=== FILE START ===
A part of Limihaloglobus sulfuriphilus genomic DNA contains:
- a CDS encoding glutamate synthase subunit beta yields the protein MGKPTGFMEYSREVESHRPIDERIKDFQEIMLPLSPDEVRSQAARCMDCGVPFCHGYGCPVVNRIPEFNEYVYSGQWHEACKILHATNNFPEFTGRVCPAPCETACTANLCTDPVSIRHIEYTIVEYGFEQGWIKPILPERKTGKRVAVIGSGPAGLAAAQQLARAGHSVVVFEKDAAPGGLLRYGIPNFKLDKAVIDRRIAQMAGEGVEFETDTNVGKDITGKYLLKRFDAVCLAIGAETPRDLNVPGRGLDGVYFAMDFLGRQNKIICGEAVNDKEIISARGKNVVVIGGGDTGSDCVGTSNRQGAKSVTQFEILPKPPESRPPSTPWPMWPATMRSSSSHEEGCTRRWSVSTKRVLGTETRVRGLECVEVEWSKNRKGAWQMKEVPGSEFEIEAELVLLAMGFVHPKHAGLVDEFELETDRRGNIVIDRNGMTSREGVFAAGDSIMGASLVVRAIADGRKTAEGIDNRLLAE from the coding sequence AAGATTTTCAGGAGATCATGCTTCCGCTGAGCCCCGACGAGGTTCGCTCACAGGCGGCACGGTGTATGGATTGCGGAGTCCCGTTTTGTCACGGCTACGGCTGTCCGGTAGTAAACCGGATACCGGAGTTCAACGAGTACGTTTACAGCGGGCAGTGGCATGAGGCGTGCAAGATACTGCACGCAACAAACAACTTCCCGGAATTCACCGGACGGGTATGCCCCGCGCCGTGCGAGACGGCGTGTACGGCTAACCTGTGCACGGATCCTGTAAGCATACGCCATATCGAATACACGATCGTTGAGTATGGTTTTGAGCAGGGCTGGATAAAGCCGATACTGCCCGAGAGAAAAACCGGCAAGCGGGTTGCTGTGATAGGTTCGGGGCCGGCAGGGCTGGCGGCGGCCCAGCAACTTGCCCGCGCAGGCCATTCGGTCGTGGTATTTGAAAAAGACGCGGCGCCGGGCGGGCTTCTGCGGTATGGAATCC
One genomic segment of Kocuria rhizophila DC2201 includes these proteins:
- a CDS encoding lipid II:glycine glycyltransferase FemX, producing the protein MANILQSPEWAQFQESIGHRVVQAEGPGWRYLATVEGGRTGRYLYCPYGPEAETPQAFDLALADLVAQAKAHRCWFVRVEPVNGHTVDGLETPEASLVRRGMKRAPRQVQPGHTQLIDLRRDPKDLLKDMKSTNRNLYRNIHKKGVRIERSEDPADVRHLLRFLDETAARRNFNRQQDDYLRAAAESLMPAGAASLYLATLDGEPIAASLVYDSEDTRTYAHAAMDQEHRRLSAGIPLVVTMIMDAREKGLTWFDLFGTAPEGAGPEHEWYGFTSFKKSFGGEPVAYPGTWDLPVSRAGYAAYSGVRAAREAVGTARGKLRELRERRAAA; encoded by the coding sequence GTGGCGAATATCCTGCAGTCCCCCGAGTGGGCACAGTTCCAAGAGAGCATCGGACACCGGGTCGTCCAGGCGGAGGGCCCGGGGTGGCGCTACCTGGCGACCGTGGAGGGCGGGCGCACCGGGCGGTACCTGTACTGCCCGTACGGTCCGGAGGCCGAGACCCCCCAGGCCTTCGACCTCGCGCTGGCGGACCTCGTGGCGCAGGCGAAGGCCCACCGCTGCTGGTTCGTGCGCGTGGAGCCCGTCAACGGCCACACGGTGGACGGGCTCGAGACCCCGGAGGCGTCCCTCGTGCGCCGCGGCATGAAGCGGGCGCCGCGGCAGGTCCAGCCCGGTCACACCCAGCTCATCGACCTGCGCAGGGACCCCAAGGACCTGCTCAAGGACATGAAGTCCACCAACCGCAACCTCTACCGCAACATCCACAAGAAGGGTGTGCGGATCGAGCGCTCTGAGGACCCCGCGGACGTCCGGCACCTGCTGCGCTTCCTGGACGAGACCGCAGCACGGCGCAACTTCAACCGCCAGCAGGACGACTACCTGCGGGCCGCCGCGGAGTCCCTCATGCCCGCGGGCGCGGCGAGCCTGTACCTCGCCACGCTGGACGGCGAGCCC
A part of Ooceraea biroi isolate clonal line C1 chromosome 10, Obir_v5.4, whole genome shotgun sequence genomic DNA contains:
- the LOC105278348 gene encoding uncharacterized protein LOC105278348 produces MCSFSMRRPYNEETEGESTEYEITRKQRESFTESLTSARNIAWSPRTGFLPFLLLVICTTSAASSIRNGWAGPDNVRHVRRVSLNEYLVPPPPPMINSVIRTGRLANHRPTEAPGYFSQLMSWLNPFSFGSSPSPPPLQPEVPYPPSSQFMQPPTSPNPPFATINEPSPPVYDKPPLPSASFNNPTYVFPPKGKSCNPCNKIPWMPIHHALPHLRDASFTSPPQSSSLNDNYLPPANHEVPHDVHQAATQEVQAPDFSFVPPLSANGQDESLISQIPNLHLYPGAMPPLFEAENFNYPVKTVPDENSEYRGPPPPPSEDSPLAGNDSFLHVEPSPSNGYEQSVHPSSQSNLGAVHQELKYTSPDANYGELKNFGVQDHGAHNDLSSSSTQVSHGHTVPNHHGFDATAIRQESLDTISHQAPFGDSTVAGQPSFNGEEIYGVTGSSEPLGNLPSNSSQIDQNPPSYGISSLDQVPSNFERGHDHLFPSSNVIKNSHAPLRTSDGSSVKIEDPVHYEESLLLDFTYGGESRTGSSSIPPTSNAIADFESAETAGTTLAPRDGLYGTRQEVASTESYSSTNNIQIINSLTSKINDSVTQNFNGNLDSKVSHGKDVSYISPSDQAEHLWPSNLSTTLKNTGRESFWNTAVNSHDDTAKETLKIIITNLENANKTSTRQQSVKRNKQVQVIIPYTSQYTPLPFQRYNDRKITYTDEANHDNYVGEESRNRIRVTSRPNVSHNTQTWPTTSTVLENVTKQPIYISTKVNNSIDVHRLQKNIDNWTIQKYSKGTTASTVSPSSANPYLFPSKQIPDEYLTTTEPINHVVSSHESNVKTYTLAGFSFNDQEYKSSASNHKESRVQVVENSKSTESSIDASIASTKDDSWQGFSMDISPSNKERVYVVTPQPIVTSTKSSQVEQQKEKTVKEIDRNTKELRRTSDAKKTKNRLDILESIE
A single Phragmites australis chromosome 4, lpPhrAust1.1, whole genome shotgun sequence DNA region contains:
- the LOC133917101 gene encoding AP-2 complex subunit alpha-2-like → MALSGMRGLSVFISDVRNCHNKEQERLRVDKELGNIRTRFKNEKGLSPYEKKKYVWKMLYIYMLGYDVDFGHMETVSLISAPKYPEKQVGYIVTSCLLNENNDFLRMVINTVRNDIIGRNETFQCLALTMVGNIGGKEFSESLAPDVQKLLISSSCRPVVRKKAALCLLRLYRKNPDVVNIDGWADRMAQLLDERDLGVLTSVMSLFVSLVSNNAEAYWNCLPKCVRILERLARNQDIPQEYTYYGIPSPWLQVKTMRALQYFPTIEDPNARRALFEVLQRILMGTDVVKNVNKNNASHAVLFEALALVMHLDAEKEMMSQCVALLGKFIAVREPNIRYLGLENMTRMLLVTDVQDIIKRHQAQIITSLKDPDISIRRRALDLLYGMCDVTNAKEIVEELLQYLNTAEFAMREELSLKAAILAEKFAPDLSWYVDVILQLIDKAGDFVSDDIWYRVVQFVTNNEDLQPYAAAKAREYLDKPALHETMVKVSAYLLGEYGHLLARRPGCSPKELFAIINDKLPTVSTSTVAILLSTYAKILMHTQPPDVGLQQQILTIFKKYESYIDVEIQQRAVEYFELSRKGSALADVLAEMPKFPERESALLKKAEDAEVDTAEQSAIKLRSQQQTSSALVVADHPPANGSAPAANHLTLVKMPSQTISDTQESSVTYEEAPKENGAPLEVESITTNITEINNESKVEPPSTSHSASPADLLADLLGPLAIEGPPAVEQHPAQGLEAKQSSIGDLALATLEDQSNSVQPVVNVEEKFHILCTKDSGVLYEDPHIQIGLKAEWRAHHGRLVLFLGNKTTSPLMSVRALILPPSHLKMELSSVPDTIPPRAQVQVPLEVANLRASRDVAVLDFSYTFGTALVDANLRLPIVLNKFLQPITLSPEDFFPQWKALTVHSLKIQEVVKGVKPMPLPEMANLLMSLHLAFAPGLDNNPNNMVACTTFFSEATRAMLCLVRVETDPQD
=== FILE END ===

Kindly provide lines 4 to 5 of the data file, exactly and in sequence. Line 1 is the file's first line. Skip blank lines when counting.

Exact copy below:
- a CDS encoding lipid II:glycine glycyltransferase FemX, producing the protein MANILQSPEWAQFQESIGHRVVQAEGPGWRYLATVEGGRTGRYLYCPYGPEAETPQAFDLALADLVAQAKAHRCWFVRVEPVNGHTVDGLETPEASLVRRGMKRAPRQVQPGHTQLIDLRRDPKDLLKDMKSTNRNLYRNIHKKGVRIERSEDPADVRHLLRFLDETAARRNFNRQQDDYLRAAAESLMPAGAASLYLATLDGEPIAASLVYDSEDTRTYAHAAMDQEHRRLSAGIPLVVTMIMDAREKGLTWFDLFGTAPEGAGPEHEWYGFTSFKKSFGGEPVAYPGTWDLPVSRAGYAAYSGVRAAREAVGTARGKLRELRERRAAA; encoded by the coding sequence GTGGCGAATATCCTGCAGTCCCCCGAGTGGGCACAGTTCCAAGAGAGCATCGGACACCGGGTCGTCCAGGCGGAGGGCCCGGGGTGGCGCTACCTGGCGACCGTGGAGGGCGGGCGCACCGGGCGGTACCTGTACTGCCCGTACGGTCCGGAGGCCGAGACCCCCCAGGCCTTCGACCTCGCGCTGGCGGACCTCGTGGCGCAGGCGAAGGCCCACCGCTGCTGGTTCGTGCGCGTGGAGCCCGTCAACGGCCACACGGTGGACGGGCTCGAGACCCCGGAGGCGTCCCTCGTGCGCCGCGGCATGAAGCGGGCGCCGCGGCAGGTCCAGCCCGGTCACACCCAGCTCATCGACCTGCGCAGGGACCCCAAGGACCTGCTCAAGGACATGAAGTCCACCAACCGCAACCTCTACCGCAACATCCACAAGAAGGGTGTGCGGATCGAGCGCTCTGAGGACCCCGCGGACGTCCGGCACCTGCTGCGCTTCCTGGACGAGACCGCAGCACGGCGCAACTTCAACCGCCAGCAGGACGACTACCTGCGGGCCGCCGCGGAGTCCCTCATGCCCGCGGGCGCGGCGAGCCTGTACCTCGCCACGCTGGACGGCGAGCCC
A part of Ooceraea biroi isolate clonal line C1 chromosome 10, Obir_v5.4, whole genome shotgun sequence genomic DNA contains: